- PONT SAINT-MICHEL
- Signed marquet (lower right)
- Oil on canvas
- 20 1/4 by 24 1/4 in.
- 51.5 by 61.6 cm
Knoedler & Co., New York
In Pont Saint-Michel, Marquet focuses on the urban landscape of Paris. The artist was increasingly interested in urban views from elevated viewpoints and produced many landscapes in the first decades of the 20th century that depicted the streets and landmarks of Paris from a higher and more inclusive vantage point. Marquet had moved to Paris before the turn of the century upon his mother's initiative and promptly began his artistic dialogue with the inspirational city. Similar to Pissarro's contemporaneous methods, Marquet would often choose an apartment based on the vantage points it afforded him and spend long hours painting at the window (see fig. 1). Many of these paintings demonstrate a well-tuned ability to capture the essence of a Parisian street with ostensibly simple brushstrokes. In the present work, Marquet frames his composition around the notable view of the Quai des Grands-Augustins, with the spires of Notre Dame glimpsed in the background.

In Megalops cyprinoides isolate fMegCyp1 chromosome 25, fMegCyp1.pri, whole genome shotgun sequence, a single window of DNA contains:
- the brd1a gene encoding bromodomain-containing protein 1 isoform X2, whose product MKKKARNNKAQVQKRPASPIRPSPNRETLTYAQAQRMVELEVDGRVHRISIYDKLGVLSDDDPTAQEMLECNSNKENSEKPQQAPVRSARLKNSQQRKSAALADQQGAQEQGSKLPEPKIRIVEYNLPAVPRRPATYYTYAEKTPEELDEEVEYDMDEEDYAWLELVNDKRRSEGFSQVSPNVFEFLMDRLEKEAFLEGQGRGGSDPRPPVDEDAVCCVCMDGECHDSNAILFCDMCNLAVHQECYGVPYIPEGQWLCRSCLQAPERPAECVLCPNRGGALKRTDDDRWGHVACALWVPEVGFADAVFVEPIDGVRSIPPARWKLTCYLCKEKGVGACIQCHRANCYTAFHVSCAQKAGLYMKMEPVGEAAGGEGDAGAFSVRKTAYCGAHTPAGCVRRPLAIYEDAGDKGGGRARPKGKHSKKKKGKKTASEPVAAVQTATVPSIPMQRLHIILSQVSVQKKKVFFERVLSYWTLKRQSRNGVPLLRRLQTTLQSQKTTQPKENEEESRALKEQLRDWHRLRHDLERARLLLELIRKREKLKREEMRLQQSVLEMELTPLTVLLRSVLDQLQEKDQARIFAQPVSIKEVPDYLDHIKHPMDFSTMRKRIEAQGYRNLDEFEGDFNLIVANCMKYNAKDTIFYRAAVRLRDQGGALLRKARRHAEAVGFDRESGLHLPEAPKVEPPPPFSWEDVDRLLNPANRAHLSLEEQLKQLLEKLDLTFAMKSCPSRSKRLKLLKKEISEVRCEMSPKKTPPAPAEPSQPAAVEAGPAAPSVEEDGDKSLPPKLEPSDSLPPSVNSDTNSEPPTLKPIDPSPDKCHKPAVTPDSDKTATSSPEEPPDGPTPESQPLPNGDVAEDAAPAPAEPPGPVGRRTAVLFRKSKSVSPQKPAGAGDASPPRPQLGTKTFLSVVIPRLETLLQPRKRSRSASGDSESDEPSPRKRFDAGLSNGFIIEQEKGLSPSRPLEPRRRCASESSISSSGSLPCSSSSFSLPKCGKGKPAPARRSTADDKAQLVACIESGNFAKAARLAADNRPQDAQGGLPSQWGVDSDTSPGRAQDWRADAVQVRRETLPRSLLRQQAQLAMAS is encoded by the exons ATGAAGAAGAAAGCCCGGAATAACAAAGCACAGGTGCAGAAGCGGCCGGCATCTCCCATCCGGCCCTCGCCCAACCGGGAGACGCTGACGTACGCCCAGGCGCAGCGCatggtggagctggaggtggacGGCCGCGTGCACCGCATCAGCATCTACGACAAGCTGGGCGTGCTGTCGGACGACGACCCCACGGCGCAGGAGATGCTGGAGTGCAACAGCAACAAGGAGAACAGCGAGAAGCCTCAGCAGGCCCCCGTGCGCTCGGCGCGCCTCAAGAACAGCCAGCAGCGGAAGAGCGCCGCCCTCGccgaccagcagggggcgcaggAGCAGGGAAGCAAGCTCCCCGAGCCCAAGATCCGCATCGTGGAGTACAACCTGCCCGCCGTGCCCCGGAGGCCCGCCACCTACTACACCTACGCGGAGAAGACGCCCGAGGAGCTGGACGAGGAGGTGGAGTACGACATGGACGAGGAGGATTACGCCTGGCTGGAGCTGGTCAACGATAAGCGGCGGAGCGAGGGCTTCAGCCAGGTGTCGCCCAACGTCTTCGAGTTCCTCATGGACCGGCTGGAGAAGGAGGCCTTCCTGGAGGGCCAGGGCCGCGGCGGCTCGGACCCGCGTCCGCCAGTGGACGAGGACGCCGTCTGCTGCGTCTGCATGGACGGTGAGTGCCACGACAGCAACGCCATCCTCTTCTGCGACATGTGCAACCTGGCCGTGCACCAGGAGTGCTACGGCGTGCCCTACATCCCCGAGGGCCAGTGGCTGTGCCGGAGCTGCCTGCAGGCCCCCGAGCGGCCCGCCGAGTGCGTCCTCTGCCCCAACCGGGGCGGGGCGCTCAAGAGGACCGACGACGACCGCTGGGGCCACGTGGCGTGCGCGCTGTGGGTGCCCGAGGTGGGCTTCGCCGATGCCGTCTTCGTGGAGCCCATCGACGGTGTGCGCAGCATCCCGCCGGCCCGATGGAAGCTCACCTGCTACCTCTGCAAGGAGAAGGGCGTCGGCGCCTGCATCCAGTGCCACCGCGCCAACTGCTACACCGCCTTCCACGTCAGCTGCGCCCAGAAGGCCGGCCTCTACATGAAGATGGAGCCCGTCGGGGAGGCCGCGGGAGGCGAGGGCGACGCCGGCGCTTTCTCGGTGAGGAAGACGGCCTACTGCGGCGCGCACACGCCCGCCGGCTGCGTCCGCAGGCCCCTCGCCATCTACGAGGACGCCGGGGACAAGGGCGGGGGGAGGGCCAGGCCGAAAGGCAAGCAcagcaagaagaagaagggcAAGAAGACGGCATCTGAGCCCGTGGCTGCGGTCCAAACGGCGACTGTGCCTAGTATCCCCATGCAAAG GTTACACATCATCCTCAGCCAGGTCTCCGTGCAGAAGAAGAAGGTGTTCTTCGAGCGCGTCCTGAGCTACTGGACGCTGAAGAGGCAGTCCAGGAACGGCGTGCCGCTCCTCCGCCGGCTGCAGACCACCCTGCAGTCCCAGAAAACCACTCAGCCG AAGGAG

Undoubtedly inspired by the influential work of the Impressionists, Marquet executed multiple studies of specific views of Paris under different conditions of weather. Of particular interest to these artists was the effect of snowfall on both rural and urban landscapes, the remnants of which can be seen in the present work. In contrast to his contemporaries however, Marquet's approach was characterized by the creation of unmodulated patches of color that revealed a modern sensibility. As David Setford writes, "... whereas the Impressionists sought to understand the visual subtleties of atmosphere through the juxtaposition of small dabs of paint, Marquet translated light, water and land into much more solid tonal effects. For just these reasons, Marquet's is an art that from his early years seems somehow more timeless and permanent than that of his contemporaries" (David F. Setford, From Fauvism to Impressionism: Albert Marquet (exhibition catalogue), New York, 2001, p. 6).
Fig. 1 The artist on his balcony overlooking the present view of Paris